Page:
One would think that the god of thieves would probably go more for stealth and cunning, but I guess a giant, rampaging six-armed monster makes for a better set piece. It all works out, though: In one of the best moments in TMNT history, the Turtles tear one of its arms off and use it as a club to smash its head, then kick it in front of a subway train.

Jem and the Holograms - "Trick or Techrat"
Written by Misty Stewart-Taggart

"I hate Halloween! I hate it!"

In typical fashion, the Halloween episode of Jem and the Holograms has about thirty-four different plots all going on at once. First up is the old Opera House, a historic building that's about to be torn down unless the Holograms can put on a benefit show to raise money to repair it, then there's Eric Raymond's sinister business dealings involving purchasing the lot after the opera house is razed, then there's the creepy old B-Movie actor Frederick Vincent who owns the opera house and has been living there destitute in a tuxedo with hobo patches, and then there are the Misfits, who are throwing a concert right across the street on Halloween night in an effort to spoil Jem's fundraising efforts. Then, on top of all that, is Terry, a member of Jem's ever-expanding collection of orphans, who needs to learn that ghosts and Draculas and black cats aren't actually that scary.

Heaping even more insanity onto all this is Techrat, the Misfits' resident technological genius who once built a time machine. Here, he's wearing a weird one-eyed ghost costume and setting up tricks to make everyone think the place is haunted from the Opera House basement, which features both an actual dungeon and a gigantic bottomless pit with a huge spiral staircase that looks like it might be in the Death Star:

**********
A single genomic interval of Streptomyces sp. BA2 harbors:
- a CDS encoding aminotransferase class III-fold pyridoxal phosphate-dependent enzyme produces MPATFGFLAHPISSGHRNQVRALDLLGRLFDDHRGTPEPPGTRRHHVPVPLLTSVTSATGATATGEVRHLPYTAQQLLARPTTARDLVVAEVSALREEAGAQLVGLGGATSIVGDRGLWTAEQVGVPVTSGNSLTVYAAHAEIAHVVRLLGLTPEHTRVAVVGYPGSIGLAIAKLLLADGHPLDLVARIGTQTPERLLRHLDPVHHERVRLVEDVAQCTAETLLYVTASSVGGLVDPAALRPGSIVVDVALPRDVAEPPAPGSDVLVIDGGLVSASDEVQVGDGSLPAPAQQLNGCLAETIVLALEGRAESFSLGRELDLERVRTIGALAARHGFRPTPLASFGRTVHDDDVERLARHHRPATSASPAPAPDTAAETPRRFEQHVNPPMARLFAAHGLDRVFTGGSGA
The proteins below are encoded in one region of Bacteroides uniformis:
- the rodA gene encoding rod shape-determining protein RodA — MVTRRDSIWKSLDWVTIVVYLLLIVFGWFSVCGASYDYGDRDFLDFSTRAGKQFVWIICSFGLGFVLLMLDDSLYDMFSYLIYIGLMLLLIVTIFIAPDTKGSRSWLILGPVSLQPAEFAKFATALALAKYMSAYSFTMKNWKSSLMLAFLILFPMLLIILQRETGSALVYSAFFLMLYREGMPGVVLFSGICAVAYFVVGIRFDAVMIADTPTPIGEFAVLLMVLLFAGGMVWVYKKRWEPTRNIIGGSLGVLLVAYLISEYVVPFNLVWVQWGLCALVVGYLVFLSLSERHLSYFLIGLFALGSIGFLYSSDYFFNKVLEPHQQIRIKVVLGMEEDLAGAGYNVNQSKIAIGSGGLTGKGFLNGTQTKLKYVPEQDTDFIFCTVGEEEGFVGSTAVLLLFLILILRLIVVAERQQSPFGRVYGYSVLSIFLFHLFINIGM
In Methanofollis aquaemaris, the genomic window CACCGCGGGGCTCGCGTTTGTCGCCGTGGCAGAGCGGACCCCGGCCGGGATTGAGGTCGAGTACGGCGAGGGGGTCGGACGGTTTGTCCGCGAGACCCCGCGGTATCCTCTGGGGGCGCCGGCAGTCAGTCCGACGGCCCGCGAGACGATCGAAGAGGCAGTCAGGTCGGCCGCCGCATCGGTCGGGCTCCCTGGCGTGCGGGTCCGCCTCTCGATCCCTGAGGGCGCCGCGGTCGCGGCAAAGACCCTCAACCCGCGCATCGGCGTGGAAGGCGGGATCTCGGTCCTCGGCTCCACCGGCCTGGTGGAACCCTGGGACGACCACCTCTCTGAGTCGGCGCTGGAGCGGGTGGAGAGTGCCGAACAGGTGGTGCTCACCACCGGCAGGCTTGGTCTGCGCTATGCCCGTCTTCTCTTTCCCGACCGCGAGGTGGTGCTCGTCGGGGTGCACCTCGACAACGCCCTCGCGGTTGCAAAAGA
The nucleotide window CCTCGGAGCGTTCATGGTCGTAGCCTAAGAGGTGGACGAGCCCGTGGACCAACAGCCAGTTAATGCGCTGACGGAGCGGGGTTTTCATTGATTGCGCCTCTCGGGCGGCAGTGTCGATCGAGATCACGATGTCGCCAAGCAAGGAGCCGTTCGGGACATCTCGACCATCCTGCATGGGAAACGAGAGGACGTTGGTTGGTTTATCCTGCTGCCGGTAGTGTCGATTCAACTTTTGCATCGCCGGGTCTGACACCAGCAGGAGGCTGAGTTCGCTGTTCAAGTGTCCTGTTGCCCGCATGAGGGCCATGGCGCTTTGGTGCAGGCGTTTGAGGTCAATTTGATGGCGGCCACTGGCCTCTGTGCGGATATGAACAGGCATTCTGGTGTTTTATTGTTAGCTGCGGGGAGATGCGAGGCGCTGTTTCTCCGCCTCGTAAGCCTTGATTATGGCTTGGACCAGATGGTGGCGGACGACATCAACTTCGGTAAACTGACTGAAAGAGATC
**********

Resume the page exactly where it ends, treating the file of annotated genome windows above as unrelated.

There is also a dance number.

Batman: The Animated Series - "The Demon Within"
Written by Rusty Bjornhöel and Stan Berkowitz


Why in the name of all that is holy would a Gotham City auction house agree to even have an artifact rumored to possess the strange magical power of Morgan le Fay even brought to the premises, let alone actually sold? Seriously, why not just throw in some ancient Egyptian cat statues rumored to be the key to answering the ancient riddle of the twin stars while you're at it? Just make sure to get your affairs in order first.

That is, of course, exactly what happens in this episode of Batman, prompting a heated dispute / highly destructive wizard duel between Jack Kirby's two most horror-inspired creations, Etrigan the Demon and Klarion the Witch Boy, an immortal youngster so evil that his bowl-cut has devil horns.


He also has a cat that turns into a cat-lady, and I'm always surprised when I watch this episode that Bruce Wayne actually tries to fight her instead of casually leaning against a wall and offering up a "so, do you come here often?" Don't even pretend like that dude doesn't have a type.

G.I. Joe - "The Phantom Brigade"
Written by Sharman Divono

"Ghosts in the service of Cobra?!"

Between the episode where Shipwreck's wife and son melt into goo in his arms, the one where Dr. Mindbender attacks with weaponized nightmares, and the one about the Cthulhu monster that Destro keeps in his basement, there are no shortage of G.I. Joe episodes that draw on some pretty scary thoughts. This one, however, heads straight into horror movie territory and never looks back.

In order to counteract the problem of his soldiers not being all that eager to run facefirst into a wall of red lasers, Cobra Commander -- who has temporarily relocated to a spoooooky castle in Transylvania -- elects to recruit some soldiers who are already dead. To that end, he enlists the help of a local witch, who just so happens to have three baubles that bind the souls of the unquiet dead to Earth. Thus, Cobra gets its Phantom Brigade, made up of a barbarian warrior woman, a Roman Legionnaire, and an American pilot from World War I whose guns produce flames made up of hellish, demonic faces.

Or as close as you could get to hellish and demonic on a cartoon for eight year-olds in 1985. Things look pretty dire for the Joes and their surprisingly non-Soviet Transylvanian allies, but eventually the Baroness finally shows up to tell them what the deal is because Cobra Commander is threatening to replace his entire staff with vengeful spirits of the damned. Seriously. It's pretty great.